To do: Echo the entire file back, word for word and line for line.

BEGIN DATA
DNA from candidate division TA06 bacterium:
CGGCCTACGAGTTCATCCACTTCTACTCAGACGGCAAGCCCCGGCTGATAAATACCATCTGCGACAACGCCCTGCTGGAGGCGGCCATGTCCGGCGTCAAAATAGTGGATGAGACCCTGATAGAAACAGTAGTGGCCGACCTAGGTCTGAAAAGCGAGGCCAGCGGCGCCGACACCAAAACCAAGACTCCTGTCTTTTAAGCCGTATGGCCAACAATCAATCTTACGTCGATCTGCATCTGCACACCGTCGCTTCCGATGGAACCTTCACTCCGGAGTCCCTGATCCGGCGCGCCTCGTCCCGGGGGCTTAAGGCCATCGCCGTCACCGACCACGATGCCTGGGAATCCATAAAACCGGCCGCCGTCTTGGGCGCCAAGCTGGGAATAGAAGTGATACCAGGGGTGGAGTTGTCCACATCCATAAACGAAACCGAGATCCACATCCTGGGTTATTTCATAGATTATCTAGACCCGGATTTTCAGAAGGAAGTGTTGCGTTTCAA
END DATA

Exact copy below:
DNA from candidate division TA06 bacterium:
CGGCCTACGAGTTCATCCACTTCTACTCAGACGGCAAGCCCCGGCTGATAAATACCATCTGCGACAACGCCCTGCTGGAGGCGGCCATGTCCGGCGTCAAAATAGTGGATGAGACCCTGATAGAAACAGTAGTGGCCGACCTAGGTCTGAAAAGCGAGGCCAGCGGCGCCGACACCAAAACCAAGACTCCTGTCTTTTAAGCCGTATGGCCAACAATCAATCTTACGTCGATCTGCATCTGCACACCGTCGCTTCCGATGGAACCTTCACTCCGGAGTCCCTGATCCGGCGCGCCTCGTCCCGGGGGCTTAAGGCCATCGCCGTCACCGACCACGATGCCTGGGAATCCATAAAACCGGCCGCCGTCTTGGGCGCCAAGCTGGGAATAGAAGTGATACCAGGGGTGGAGTTGTCCACATCCATAAACGAAACCGAGATCCACATCCTGGGTTATTTCATAGATTATCTAGACCCGGATTTTCAGAAGGAAGTGTTGCGTTTCAA